Thanking you for past favors when in Philadelphia at the University of Pa, I am,

Very Truly Yours, Arthur M. Greene, Jr."

"Mr. J. G. Babb

Secretary, Board of Curators, University of Missouri


Dear Sir,

In accordance with your request I have gone over the light and heat plant of the university and would make the following recommendations:

 

1st. The repair of the steam pipe covering in the tunnels which in many cases is entirely removed from the pipe. This means an expense, as the condensation from these pipes is excessive.

 

2nd The construction of a locker and wash room for the men in the station. This room to be located between the boiler and the south wall of the boiler house on the west side. The room could be made of matched boards and should be equipped with lockers, washstand, and water closet. I believe thoroughly that we can get better work from the men if we properly care for them.

 

3rd The enlargement of the present tunnel leading from the boiler house to the junction of the south and west tunnels on the campus. The new [xxxxxx] [xxxxxx] be at least six feet wide. This is necessary on account of the crowded condition of the present tunnel which makes repair work very difficult if not impossible. This is important.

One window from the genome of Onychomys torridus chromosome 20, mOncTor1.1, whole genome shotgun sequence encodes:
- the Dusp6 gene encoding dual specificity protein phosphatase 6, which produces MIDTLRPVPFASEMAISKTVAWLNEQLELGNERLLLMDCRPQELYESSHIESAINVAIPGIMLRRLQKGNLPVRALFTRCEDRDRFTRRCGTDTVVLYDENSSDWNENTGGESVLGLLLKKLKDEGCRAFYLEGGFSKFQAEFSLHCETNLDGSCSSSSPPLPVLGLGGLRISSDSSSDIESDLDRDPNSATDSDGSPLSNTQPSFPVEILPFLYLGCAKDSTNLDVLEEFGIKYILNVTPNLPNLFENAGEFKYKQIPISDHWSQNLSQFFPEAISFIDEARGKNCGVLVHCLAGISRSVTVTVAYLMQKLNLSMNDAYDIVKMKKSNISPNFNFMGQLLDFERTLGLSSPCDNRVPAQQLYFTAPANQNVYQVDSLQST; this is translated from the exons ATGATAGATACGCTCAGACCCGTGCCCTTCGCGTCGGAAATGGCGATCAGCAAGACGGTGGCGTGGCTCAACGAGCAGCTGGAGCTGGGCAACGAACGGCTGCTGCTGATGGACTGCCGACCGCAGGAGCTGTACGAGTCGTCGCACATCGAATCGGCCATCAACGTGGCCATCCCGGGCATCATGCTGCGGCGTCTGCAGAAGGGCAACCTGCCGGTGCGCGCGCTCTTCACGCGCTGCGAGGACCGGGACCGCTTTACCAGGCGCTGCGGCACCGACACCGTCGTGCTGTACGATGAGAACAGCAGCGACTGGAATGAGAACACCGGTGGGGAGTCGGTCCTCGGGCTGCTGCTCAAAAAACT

4th The finishing of the engine room. The heat and light plant should be used for instruction purposes and for that reason should be in the best order. The walls should be plastered or tiled or at least painted and the wood work painted. The floor also should be put in good condition. Our engine room at present is not in condition to show to visitors and doe not compare with the power plant of many other state institutions. Although I have nothing to say about the efficiency of the plant I believe these would be more tendency to keep the machines in proper condition if the surroundings were good.

5th The superintendant should have more room for his shop so that all materials, supplies and repair parts could be kept in one place. A place for this which would have many advantages would be the south basement of the Mechanic Arts Building. This room has been thought for a foundry and of used for the Power Plant Shop we should put up an addition at the northwest corner of the Mechanic Arts Building for the foundry I believe the University would profit by having a shop of sufficient size so that every thing could be keep in it The cost of these items I estimate as follows:

Repair of Pipe Covering ------------$  500.00

Construction of Locker Room ------$ 250.00

Enlargement of Tunnel-------------- $225.00

Engine Room.................................$ 150.00

Shop ---------------------------------$2500.00

Total---------------------------------$5900.00

In making the above report I have assumed that there will be no additional buildings  attached to the plant other than those in N.W. on the campus.


Respectfully yours, Arthur W. Greene, Jr."